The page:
Tofu-wrapped pork and fish sausages

Tofu-wrapped pork and fish sausages


7000 Islands
Jana Liebenstein

My cousin, Ace, loves street food. In the afternoon, he snacks on steamed sio pao. Before dinner, he heads off for a fix of skewered fish balls. And late into the night, he knows which vendors are still open selling fried kekiam. In the Philippines, kekiam are not often made at home, despite being relatively easy to prepare. The flavoursome filling combining pork and fish is processed to a paste, which produces a springy texture comparable to Thai fish cakes. Look for bean curd sheets or tofu ‘skin’ at Asian grocery stores.


Quantity Ingredient
4 garlic cloves, roughly chopped
4 spring onions, roughly chopped
250g minced pork
250g strong-flavoured firm-fleshed white fish, roughly chopped, such as wahoo
3 teaspoons sugar
1 teaspoon sesame oil
3 tablespoons cornflour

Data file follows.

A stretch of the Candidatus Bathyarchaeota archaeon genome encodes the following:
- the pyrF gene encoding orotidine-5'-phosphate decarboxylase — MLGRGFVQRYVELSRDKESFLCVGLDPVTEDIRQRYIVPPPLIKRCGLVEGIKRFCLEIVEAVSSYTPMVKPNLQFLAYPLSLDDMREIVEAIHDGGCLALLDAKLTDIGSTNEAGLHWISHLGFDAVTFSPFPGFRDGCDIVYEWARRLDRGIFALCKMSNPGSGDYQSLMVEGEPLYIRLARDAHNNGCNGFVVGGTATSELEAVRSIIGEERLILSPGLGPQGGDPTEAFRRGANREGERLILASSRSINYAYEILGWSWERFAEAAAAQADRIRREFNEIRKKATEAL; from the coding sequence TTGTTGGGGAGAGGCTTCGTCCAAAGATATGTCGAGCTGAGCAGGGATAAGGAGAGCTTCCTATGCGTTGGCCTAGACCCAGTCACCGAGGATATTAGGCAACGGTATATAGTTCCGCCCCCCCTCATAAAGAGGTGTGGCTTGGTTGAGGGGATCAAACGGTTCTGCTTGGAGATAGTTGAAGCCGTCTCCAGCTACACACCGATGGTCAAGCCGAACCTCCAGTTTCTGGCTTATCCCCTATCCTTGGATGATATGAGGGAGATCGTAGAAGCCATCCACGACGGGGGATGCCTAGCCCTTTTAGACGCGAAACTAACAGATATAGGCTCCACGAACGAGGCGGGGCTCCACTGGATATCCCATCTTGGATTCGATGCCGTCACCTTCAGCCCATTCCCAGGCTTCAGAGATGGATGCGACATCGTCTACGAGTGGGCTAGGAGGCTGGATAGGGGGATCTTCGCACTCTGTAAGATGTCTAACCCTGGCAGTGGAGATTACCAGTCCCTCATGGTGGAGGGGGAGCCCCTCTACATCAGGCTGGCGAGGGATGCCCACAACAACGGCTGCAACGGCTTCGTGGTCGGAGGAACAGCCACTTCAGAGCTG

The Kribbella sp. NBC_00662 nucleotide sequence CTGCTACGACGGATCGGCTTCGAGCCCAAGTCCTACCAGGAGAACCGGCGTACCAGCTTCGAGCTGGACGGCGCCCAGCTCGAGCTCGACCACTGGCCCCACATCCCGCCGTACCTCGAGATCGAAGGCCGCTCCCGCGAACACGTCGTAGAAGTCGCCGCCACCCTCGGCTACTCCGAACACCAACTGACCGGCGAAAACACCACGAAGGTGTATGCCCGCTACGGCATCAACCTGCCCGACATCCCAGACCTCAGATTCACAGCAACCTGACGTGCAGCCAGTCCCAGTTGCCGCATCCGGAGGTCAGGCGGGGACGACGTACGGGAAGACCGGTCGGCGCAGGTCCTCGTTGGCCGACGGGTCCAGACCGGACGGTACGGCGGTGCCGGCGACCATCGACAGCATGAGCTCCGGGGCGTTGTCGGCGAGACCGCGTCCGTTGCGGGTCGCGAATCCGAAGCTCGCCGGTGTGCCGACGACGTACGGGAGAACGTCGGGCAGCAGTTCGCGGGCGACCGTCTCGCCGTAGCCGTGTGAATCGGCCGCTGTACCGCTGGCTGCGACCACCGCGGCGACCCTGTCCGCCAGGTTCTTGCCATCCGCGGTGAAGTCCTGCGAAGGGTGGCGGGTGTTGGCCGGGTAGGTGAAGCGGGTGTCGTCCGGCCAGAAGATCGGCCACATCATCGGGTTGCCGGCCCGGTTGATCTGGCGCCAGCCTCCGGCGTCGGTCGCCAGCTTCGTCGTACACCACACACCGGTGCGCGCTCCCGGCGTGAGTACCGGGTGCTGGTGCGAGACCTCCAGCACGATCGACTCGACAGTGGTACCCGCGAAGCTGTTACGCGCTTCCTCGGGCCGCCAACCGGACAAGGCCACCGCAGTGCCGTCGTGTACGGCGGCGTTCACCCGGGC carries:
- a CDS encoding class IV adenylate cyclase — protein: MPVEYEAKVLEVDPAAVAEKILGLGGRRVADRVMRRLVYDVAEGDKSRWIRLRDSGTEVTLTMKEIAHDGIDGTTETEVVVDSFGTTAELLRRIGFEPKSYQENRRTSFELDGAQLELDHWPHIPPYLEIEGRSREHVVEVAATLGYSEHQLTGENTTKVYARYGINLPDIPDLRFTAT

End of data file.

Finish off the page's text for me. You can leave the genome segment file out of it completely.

2 teaspoons salt flakes
1/2 teaspoon freshly cracked black pepper
4 large bean curd sheets
vegetable oil, for deep-frying
Sweet and sour sauce, to serve


  1. To make the filling, put the garlic and spring onion in a food processor and process until finely chopped. Add the pork, fish, sugar, sesame oil, cornflour, salt and pepper and process to a paste.
  2. Fill a large bowl with boiling water, dip the curd sheets to soften, then dry with paper towel.
  3. Working with one sheet at a time, place one-quarter of the filling along one short end to form a 22 cm sausage. Roll over, fold in the sides, then roll up to enclose the filling.
  4. Fill a large deep saucepan or wok one-third full of water and place a bamboo steamer with a tight-fitting lid on top. Bring to the boil over medium–high heat. Steam the kekiam for 20 minutes, or until cooked through. Cool slightly
  5. Fill a large deep saucepan one-third full of vegetable oil and place over medium–high heat until the oil reaches 180ºC. Deep-fry the kekiam, in batches, for 30 seconds, or until the skin puffs. Remove with a slotted spoon, drain on paper towel and cool slightly. Thickly slice the kekiam and serve warm with sweet and sour sauce.

Where does it come from?

  • There is little documented about the origins of kekiam (also kikiam and quekiam), but it is believed to be Chinese inspired. Different fillings exist, including pork and prawn, and pork and vegetables.
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